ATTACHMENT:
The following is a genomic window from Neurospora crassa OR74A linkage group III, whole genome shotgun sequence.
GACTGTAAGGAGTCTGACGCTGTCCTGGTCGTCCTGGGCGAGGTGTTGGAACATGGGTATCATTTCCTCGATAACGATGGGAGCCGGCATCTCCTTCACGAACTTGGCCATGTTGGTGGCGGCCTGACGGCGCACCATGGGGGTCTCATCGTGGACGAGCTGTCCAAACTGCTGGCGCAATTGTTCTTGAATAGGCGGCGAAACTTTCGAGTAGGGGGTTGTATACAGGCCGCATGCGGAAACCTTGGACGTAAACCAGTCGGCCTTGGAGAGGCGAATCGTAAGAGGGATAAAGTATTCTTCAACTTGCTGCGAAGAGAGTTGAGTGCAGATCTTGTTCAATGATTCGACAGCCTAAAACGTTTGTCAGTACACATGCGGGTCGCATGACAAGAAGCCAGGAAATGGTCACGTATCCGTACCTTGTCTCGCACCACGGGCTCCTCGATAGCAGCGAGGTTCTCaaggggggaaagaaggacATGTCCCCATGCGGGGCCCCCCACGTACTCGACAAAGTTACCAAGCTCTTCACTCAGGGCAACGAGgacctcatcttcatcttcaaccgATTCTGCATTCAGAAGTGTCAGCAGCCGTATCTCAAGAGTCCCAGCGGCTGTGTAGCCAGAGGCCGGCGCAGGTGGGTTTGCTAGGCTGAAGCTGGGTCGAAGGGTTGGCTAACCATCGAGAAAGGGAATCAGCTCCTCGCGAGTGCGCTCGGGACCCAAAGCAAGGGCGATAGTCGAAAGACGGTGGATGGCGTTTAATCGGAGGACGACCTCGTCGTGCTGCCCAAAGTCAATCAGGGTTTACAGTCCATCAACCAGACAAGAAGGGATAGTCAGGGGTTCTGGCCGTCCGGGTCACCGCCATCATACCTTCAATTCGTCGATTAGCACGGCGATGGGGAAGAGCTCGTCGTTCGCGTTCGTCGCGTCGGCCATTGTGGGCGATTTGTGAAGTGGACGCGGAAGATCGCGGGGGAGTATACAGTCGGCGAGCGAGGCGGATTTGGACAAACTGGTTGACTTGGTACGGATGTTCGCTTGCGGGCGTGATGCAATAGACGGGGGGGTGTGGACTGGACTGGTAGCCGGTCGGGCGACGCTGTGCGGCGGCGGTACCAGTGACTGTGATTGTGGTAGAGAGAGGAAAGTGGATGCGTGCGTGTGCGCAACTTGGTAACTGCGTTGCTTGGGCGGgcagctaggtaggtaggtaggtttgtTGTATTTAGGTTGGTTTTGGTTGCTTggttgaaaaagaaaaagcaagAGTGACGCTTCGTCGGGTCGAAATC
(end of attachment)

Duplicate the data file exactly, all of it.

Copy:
The following is a genomic window from Neurospora crassa OR74A linkage group III, whole genome shotgun sequence.
GACTGTAAGGAGTCTGACGCTGTCCTGGTCGTCCTGGGCGAGGTGTTGGAACATGGGTATCATTTCCTCGATAACGATGGGAGCCGGCATCTCCTTCACGAACTTGGCCATGTTGGTGGCGGCCTGACGGCGCACCATGGGGGTCTCATCGTGGACGAGCTGTCCAAACTGCTGGCGCAATTGTTCTTGAATAGGCGGCGAAACTTTCGAGTAGGGGGTTGTATACAGGCCGCATGCGGAAACCTTGGACGTAAACCAGTCGGCCTTGGAGAGGCGAATCGTAAGAGGGATAAAGTATTCTTCAACTTGCTGCGAAGAGAGTTGAGTGCAGATCTTGTTCAATGATTCGACAGCCTAAAACGTTTGTCAGTACACATGCGGGTCGCATGACAAGAAGCCAGGAAATGGTCACGTATCCGTACCTTGTCTCGCACCACGGGCTCCTCGATAGCAGCGAGGTTCTCaaggggggaaagaaggacATGTCCCCATGCGGGGCCCCCCACGTACTCGACAAAGTTACCAAGCTCTTCACTCAGGGCAACGAGgacctcatcttcatcttcaaccgATTCTGCATTCAGAAGTGTCAGCAGCCGTATCTCAAGAGTCCCAGCGGCTGTGTAGCCAGAGGCCGGCGCAGGTGGGTTTGCTAGGCTGAAGCTGGGTCGAAGGGTTGGCTAACCATCGAGAAAGGGAATCAGCTCCTCGCGAGTGCGCTCGGGACCCAAAGCAAGGGCGATAGTCGAAAGACGGTGGATGGCGTTTAATCGGAGGACGACCTCGTCGTGCTGCCCAAAGTCAATCAGGGTTTACAGTCCATCAACCAGACAAGAAGGGATAGTCAGGGGTTCTGGCCGTCCGGGTCACCGCCATCATACCTTCAATTCGTCGATTAGCACGGCGATGGGGAAGAGCTCGTCGTTCGCGTTCGTCGCGTCGGCCATTGTGGGCGATTTGTGAAGTGGACGCGGAAGATCGCGGGGGAGTATACAGTCGGCGAGCGAGGCGGATTTGGACAAACTGGTTGACTTGGTACGGATGTTCGCTTGCGGGCGTGATGCAATAGACGGGGGGGTGTGGACTGGACTGGTAGCCGGTCGGGCGACGCTGTGCGGCGGCGGTACCAGTGACTGTGATTGTGGTAGAGAGAGGAAAGTGGATGCGTGCGTGTGCGCAACTTGGTAACTGCGTTGCTTGGGCGGgcagctaggtaggtaggtaggtttgtTGTATTTAGGTTGGTTTTGGTTGCTTggttgaaaaagaaaaagcaagAGTGACGCTTCGTCGGGTCGAAATC